Archive for September, 2010

In the twelve years I’ve been developing software I’ve seen quite a few methods, classes, subroutines, scripts, among others. A statement that has been true ever since day one of my development years is that I have spent more time reading code than writing it and I’m sure I don’t have to tell you about some of the horrors I’ve seen during this time. Thinking about this, I’ve come to realize that after so many years of hearing and reading about best practices, self-documented code, small classes and methods, single responsibility purpose, and quite some others nifty concepts it’s amazing how you can still find 500 or more lines of code methods, huge classes that have multiple responsibilities, tightly copuled and low cohesive objects and all sort of development nightmares that make the code difficult to read and maintain.

Surely there is not a single developer who has not written a method only to come back to it some time later and not being able to understand what on earth is it doing, or at the very best to have to spend quite some time figuring it out. And of course that is even more true when we stumble upon a piece of code written by someone else.

With legions of excellent developers all over the world, I truly believe that there can never be enough talk about ways of trying to improve the readability and ease of maintainability of code so, in that tone, I would like to post here a very small demonstration of a piece of code we had at our current project that was, well quite bad, and how it became much more readable after doing some very simple refactoring.

private void SetPermissionToAdjustOrCancell(CustodyTicketDto custodyTicketDto)
{
  var userRole = PortalInternalService.GetRolesforUser(UserSettings.Current.UserId, UserSettings.Current.CompanyId);
  bool canCancelAdjustTicket = false;

  foreach (RoleDto role in userRole)
  {
     if (role.RoleName == Roles.FIELD_OPERATOR_RECEIPT && Activity.ToUpper() == “RECEIPT”)
       canCancelAdjustTicket = true;

     if (role.RoleName == Roles.FIELD_OPERATOR_DELIVERY && Activity.ToUpper() == “DELIVERY”)
       canCancelAdjustTicket = true;
  }

  _view.IsUserAllowedToAdjustOrCancel = canCancelAdjustTicket &&
    (
     (custodyTicketDto.IsCancellable.HasValue && custodyTicketDto.IsCancellable.Value) ||
     (custodyTicketDto.IsAdjustable.HasValue && custodyTicketDto.IsAdjustable.Value)
    );
}

Now this method is by far not the worst anybody has ever seen, but it’s bad enough to illustrate what we should be after. As you can see it has quite a few lines of code, there are several things going on at different levels of abstraction and you need a few moments to analyze each conditional within the method to understand what each one does.

So the first thing we had to do was to write a few unit tests just to make sure we were not breaking anything and once that was set we started breaking up this creepy method into something much more manageable and quite more readable. The end result, at least for now, was this:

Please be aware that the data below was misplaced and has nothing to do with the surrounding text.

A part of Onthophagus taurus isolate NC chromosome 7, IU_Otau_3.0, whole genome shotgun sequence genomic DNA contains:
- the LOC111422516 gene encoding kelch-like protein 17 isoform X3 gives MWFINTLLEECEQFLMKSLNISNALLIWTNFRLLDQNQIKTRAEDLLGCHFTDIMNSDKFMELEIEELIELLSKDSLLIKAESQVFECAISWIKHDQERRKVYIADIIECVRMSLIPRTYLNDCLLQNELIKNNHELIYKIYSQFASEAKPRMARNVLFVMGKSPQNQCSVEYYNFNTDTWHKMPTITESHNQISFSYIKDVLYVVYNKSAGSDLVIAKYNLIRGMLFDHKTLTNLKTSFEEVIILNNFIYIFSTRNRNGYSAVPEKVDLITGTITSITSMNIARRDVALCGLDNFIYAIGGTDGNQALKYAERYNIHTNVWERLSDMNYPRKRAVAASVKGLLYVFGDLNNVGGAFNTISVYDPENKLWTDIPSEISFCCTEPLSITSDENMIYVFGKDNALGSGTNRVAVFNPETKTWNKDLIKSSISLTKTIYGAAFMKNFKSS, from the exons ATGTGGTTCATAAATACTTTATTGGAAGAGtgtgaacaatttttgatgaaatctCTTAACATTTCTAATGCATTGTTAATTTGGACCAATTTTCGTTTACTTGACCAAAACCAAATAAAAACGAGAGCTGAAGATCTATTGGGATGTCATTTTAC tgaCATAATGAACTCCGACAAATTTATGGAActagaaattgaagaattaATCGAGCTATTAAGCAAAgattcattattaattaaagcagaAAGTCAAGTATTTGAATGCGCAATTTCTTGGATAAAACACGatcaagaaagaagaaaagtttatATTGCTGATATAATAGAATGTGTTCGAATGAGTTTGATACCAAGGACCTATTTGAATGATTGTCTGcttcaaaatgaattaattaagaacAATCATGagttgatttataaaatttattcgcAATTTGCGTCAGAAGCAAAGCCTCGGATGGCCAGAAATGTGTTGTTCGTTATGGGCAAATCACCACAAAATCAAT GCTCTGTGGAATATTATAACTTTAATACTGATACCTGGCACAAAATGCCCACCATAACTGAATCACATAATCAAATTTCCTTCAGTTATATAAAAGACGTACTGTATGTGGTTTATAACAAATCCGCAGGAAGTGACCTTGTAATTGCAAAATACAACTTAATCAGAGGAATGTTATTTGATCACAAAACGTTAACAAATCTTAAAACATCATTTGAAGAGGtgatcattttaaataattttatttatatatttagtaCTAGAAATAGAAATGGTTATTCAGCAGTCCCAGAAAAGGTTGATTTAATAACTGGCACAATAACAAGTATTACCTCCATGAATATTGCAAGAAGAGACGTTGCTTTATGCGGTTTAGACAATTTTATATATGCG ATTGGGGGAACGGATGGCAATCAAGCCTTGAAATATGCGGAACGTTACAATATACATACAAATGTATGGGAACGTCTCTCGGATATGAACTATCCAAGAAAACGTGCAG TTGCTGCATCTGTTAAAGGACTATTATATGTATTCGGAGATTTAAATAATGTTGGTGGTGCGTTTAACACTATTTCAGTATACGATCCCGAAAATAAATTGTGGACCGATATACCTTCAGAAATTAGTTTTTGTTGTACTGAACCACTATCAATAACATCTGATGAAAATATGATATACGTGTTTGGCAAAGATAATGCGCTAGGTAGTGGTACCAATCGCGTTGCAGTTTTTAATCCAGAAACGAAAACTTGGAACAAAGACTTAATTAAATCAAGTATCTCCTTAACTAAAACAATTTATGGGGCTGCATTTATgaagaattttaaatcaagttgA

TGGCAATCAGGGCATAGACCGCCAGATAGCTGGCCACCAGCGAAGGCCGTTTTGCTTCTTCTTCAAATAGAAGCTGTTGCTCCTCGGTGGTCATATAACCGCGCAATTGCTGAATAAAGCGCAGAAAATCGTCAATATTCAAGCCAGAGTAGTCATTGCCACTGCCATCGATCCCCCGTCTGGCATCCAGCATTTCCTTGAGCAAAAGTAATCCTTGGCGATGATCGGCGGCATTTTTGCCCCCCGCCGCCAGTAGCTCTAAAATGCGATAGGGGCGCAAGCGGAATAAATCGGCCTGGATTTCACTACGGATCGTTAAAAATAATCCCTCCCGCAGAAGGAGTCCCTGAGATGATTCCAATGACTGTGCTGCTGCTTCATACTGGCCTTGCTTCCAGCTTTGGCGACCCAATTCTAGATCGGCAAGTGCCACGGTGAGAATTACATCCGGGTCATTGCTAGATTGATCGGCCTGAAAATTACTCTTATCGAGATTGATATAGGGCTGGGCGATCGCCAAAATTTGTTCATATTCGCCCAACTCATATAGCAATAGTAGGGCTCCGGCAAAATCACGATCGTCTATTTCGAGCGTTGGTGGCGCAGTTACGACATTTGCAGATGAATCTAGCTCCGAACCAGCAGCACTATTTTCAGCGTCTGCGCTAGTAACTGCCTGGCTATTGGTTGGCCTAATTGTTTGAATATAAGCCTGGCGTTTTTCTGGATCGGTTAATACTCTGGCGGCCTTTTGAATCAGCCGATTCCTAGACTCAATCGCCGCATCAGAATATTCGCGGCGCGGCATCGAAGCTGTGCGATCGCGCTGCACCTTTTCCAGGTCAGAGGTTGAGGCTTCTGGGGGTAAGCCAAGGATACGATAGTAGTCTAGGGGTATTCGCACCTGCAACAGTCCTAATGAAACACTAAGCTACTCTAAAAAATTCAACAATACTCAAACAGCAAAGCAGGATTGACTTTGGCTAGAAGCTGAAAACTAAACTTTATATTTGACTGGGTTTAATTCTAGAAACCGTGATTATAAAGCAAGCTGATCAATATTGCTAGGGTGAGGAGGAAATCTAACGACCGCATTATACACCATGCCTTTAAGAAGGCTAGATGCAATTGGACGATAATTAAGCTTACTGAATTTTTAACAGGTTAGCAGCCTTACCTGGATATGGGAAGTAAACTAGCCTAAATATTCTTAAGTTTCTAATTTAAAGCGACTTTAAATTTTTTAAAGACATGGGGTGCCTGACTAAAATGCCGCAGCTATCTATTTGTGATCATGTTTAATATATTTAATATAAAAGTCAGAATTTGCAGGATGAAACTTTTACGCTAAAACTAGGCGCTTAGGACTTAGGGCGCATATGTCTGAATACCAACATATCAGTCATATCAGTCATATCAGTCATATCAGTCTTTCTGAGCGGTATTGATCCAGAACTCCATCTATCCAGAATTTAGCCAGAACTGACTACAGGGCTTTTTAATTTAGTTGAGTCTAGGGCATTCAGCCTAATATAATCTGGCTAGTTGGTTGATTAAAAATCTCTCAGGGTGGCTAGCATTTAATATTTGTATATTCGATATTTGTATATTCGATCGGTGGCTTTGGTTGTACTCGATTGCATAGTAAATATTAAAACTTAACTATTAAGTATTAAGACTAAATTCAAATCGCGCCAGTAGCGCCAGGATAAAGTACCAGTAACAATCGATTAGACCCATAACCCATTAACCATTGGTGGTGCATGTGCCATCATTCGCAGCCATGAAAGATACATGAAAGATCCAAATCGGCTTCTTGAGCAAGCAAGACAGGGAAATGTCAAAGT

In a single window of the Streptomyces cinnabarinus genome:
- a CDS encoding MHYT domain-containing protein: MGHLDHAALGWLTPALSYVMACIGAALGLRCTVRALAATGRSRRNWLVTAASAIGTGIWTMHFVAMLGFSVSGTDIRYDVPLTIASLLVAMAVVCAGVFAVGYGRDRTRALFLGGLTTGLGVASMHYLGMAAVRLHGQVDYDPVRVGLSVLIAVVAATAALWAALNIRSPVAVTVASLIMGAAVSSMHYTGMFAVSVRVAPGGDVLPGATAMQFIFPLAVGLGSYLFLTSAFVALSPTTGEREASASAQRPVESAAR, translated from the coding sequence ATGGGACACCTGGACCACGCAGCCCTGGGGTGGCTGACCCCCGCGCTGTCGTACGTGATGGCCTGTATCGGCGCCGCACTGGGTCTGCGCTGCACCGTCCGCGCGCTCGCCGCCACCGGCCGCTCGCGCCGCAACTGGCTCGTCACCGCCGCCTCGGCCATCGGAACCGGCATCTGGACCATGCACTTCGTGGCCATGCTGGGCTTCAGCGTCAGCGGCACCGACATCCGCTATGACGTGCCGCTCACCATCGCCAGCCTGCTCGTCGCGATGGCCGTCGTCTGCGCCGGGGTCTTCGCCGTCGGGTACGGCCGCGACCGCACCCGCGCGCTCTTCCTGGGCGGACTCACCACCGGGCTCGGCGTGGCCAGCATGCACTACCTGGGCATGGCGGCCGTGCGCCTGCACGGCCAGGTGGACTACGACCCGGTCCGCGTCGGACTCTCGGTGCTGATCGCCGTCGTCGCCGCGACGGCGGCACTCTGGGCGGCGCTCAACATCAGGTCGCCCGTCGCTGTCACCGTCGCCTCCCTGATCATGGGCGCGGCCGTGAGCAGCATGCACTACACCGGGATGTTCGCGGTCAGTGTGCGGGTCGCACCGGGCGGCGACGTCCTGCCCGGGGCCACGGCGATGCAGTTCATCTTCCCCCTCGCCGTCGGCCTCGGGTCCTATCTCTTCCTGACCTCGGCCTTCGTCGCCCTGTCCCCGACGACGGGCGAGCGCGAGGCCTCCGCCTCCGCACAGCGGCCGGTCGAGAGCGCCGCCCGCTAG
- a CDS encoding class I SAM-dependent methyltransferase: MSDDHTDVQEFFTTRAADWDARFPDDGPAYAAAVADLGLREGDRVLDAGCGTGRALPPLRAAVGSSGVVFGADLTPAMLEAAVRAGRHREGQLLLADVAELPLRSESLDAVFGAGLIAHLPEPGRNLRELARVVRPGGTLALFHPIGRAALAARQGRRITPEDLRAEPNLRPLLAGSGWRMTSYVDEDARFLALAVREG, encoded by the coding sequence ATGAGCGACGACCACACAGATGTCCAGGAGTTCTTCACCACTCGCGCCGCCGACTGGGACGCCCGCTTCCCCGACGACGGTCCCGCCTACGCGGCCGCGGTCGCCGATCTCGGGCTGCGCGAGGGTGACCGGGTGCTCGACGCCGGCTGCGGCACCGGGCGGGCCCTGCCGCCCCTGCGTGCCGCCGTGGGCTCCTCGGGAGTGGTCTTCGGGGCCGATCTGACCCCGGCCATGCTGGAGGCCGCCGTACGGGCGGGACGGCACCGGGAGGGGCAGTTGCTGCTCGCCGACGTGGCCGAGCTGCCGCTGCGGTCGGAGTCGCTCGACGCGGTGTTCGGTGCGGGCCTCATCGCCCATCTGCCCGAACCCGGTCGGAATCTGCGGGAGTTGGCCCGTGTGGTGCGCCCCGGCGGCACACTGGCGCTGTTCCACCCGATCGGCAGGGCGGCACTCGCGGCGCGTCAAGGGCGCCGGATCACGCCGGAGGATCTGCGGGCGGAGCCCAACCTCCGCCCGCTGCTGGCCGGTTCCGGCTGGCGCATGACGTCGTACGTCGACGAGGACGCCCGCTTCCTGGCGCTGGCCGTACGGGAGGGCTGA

private void SetPermissionToAdjustOrCancell(CustodyTicketDto custodyTicketDto)
{
   var userRoles = PortalInternalService.GetRolesforUser(UserSettings.Current.UserId, UserSettings.Current.CompanyId);

   _view.IsUserAllowedToAdjustOrCancel = IsUserInRoleThatAllowsCancelOrAdjust(userRoles) && IsTicketAdjustableOrCancellable(custodyTicketDto);
}

private bool IsUserInRoleThatAllowsCancelOrAdjust(IEnumerable userRoles)
{
   bool canCancelAdjustTicket = false;

   foreach (RoleDto role in userRoles)
   {
      if (IsReceiptRoleAndReceiptActivity(role) || IsDeliveryRoleAndDeliveryActivity(role))
         canCancelAdjustTicket = true;
   }
   return canCancelAdjustTicket;
}

private bool IsReceiptRoleAndReceiptActivity(RoleDto role)
{
   return role.RoleName == Roles.FIELD_OPERATOR_RECEIPT && Activity.ToUpper() ==
“RECEIPT”;
}

private bool IsDeliveryRoleAndDeliveryActivity(RoleDto role)
{
   return role.RoleName == Roles.FIELD_OPERATOR_DELIVERY && Activity.ToUpper() ==
“DELIVERY”;
}

private bool IsTicketAdjustableOrCancellable(CustodyTicketDto custodyTicketDto)
{
   return (custodyTicketDto.IsCancellable.HasValue && custodyTicketDto.IsCancellable.Value) ||
(custodyTicketDto.IsAdjustable.HasValue && custodyTicketDto.IsAdjustable.Value);
}

Now I am very well aware that this method could still be improved, for example the loop in the IsUserInRoleThatAllowsCancelOrAdjust method could very well be replaced by linq queries or that the IsTicketAdjustableOrCancellable could be broken in two methods, but the point is that now someone who has never seen this code will have very little trouble if at all to understand what each method is doing, and without having to add a single comment !!!!

I do not mean to say that this is THE way to go but at least it has been working for us. We’ve had a few new developers say that it is so simple to understand this kind of code and add features or fix defects in it so, if you think this kind of style could be beneficial I encourage you to give it a try and decide if it could prove to be usefull in the long run.